People are increasingly turning to electric vehicles and moving away from heavily polluting traditional gas-powered cars. Meanwhile, scientists are hard at work figuring out ways to make EV batteries even more effective and long-lasting.
One new study led by a research team at the Department of Energy’s Pacific Northwest National Laboratory may have just led to a breakthrough, reports a DOE article reproduced on CleanTechnica’s website. According to the scientists behind the study, some previous misconceptions about the batteries’ solid electrolyte interphase (SEI) led to a misunderstanding about how EV batteries degrade over time.
According to Royal Society of Chemistry, SEI “is a passivation layer formed on the surface of lithium-ion battery (LIB) anode materials produced by electrolyte decomposition. The quality of the SEI plays a critical role in the cyclability, rate capacity, irreversible capacity loss and safety of lithium-ion batteries.”
The DOE study found that the SEI is not an electronic insulator, but rather a semiconductor.
“A higher rate of electrical conductance induces a thicker SEI with intricate solid lithium forms, ultimately leading to inferior battery performance,” wrote Chongmin Wang, a battery technology expert who co-led the study.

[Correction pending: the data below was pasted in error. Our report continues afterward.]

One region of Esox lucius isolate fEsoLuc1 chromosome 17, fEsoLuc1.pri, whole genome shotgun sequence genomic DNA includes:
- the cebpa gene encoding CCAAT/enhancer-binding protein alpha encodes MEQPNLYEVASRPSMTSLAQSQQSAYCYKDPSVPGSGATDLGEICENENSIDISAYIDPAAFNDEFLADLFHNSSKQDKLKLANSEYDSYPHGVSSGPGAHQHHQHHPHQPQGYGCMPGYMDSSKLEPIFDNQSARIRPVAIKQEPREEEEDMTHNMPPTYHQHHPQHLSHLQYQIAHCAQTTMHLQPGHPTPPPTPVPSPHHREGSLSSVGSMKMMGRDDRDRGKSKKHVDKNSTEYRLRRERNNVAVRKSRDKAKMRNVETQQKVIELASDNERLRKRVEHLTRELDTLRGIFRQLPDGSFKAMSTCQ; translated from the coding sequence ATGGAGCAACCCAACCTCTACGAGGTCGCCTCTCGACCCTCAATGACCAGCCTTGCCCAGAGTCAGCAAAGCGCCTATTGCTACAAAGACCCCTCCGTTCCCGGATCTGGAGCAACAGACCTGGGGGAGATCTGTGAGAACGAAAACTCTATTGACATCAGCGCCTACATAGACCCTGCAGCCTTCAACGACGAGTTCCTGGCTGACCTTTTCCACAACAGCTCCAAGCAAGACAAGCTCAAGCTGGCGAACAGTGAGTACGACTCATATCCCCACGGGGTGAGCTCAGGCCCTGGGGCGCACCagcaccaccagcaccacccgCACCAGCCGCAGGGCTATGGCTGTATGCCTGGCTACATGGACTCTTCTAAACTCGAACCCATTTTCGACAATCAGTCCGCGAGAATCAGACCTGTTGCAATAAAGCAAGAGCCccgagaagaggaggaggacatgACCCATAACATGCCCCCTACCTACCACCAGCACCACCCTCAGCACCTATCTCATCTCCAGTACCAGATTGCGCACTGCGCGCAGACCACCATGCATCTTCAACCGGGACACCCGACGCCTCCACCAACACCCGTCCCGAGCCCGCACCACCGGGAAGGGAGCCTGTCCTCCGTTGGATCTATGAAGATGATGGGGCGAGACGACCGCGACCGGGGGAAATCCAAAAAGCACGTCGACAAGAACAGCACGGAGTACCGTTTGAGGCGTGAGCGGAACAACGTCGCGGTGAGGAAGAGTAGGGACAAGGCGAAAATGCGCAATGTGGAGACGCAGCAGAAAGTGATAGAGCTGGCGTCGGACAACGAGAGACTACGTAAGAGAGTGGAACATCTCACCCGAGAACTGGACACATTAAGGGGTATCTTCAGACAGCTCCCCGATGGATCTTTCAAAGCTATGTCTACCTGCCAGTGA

The upshot of all of this is that, according to the scientists, minimizing organic compounds in SEI would enable batteries to have a longer life, per the CleanTechnica posting.
“Our work provides insight into the targeted design of the SEI with desired characteristics towards better battery performance,” the studies’ abstract concludes.
If this all seems a bit confusing and abstract, that probably just means you are not a professional battery scientist. But luckily, the scientists who make EV batteries likely do understand it all, and the end result could be EVs with longer-lasting batteries — something that we all understand and love.
“Understanding on how exactly something works is the first step to make improvements,” wrote one commenter on CleanTechnica’s post.
While the cost of EV maintenance is lower than maintaining a gas-powered car in some respects, the cost of replacing an EV battery can be prohibitively high — Tesla has reportedly charged up to $20,000 for a battery replacement.
In addition, mining for the lithium used in EV batteries is incredibly environmentally harmful, so the fewer new ones that need to be produced, the better.
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